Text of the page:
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Beware recurring payments and Continuous Payment Authority

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Last updated on

22 February 2013

This type of payment is not the same as a Direct Debit, and doesn't offer you the same protection. Make sure you know the difference with our guide.

When CPA goes wrong

On the 28th of September last year a payday loan company called Mr Lender took multiple payments from borrowers after a system error.

A small percentage of borrowers that were in ‘repayment plan status’ had their debit cards charged multiple times for their next payment instead of just once.

This left borrowers hundreds of pounds out of pocket, with victims not sure who to claim the money back from and what their rights were.

Mr Lender told us the glitch was not directly linked to CPAs as it was a system error that caused the problem. But the CPA setup clearly enabled multiple payments to be taken with no questions asked from the banks.

According to the company, 90% of borrowers received the refund within the first 24 hours. But some unlucky borrowers had to wait for up to four days for their money back.

A spokesperson from Mr Lender claimed it reimbursed anyone that incurred additional costs from the glitch through bank charges, offered a 10% discount on remaining balances and in some cases sent out vouchers as compensation.

The dangers of CPA

Usually a Direct Debit guarantee means you will get refunded by your bank should the bank or company make a mistake. This kind of protection doesn’t exist for CPAs.

The Financial Services Authority (FSA) says banks and building societies are required to refund an unauthorised transaction immediately. But in the case of a CPA redress isn’t due from the bank and only from the company taking the money.

Una Farrell from the StepChange Debt Charity outlined that the correct procedure would be for the lender to refund a customer within hours, to pay for the charges incurred and for compensation to be available for the stressed caused.  

In the case of Mr Lender it did the right thing, although the small percentage that had to wait for three to four days may not agree it was the best response possible.

Other payday lenders have been found to have abused the system by repeatedly requesting money from customers’ bank accounts regardless of whether they had attempted to renegotiate payment dates or has other priority debts.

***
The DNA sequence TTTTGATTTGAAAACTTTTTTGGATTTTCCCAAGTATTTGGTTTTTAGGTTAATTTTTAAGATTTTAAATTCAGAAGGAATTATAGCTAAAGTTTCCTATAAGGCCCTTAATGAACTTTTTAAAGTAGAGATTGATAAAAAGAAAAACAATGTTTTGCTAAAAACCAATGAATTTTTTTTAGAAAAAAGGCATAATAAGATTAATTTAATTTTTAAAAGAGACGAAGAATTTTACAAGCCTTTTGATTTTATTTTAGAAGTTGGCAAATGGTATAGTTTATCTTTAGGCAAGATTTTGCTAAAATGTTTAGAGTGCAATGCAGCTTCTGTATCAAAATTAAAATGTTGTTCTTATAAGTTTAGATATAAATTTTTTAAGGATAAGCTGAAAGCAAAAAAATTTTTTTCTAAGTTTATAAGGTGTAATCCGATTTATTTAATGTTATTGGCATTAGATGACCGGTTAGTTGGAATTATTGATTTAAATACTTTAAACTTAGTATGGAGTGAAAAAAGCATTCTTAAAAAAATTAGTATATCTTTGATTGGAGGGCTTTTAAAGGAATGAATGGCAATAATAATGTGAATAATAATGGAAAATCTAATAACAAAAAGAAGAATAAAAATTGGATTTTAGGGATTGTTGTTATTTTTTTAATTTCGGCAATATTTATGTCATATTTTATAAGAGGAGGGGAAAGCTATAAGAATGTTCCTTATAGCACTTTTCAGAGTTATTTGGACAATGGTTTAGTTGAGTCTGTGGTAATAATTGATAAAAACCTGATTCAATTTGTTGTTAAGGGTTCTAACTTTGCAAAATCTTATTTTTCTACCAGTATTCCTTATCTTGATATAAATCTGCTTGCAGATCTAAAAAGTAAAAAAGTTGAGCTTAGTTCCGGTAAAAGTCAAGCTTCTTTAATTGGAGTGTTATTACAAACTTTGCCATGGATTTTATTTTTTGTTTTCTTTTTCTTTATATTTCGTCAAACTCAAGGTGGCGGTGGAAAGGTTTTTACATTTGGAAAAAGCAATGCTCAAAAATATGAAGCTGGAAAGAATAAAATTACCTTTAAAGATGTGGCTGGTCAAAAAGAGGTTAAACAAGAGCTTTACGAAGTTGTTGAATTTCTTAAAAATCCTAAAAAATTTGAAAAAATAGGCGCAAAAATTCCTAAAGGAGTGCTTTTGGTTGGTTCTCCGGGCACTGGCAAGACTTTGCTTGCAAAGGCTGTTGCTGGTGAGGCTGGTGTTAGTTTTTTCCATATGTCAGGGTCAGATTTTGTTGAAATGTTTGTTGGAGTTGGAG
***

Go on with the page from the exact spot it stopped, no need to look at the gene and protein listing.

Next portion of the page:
The OFT is currently concluding an investigation into several firms over "aggressive debt collection practices". There is no suggestion that Mr Lender has adopted these practices or is under investigation.

In December, the Office of Fair Trading (OFT) reminded payday lenders that they had to make it clearer to customers that they were signing up to a CPA and how they could cancel it. You can read more on this in Continuous Payment Authority: your rights.

How to cancel a CPA and avoid using one

You can cancel a CPA either by contacting the company taking the payment, or by contacting your bank or card provider; ideally you should do both. The OFT reiterated this last December, saying: "The bank or card provider has no right to insist that you agree this first with the company taking the payments, although it is good practice to also notify the company."

If you'd rather not sign up to a CPA, here are some alternative methods of payment from the StepChange Debt Charity.

  • If the company offers Direct Debit, use this instead. Direct Debits are much easier to cancel and if there’s an error of any kind the bank should refund you immediately. However, most payday lenders won't offer this option.
  • Set up manual payments. Although it requires you to remember to make the payment each month it’s much safer.
  • Set up a Standing Order. These are easy to set up and cancel. It involves a set amount that can only be altered by you leaving you in complete control.
  • Use a prepaid card. These cards can be used for a CPA and can be topped up with the exact amount you need to repay.

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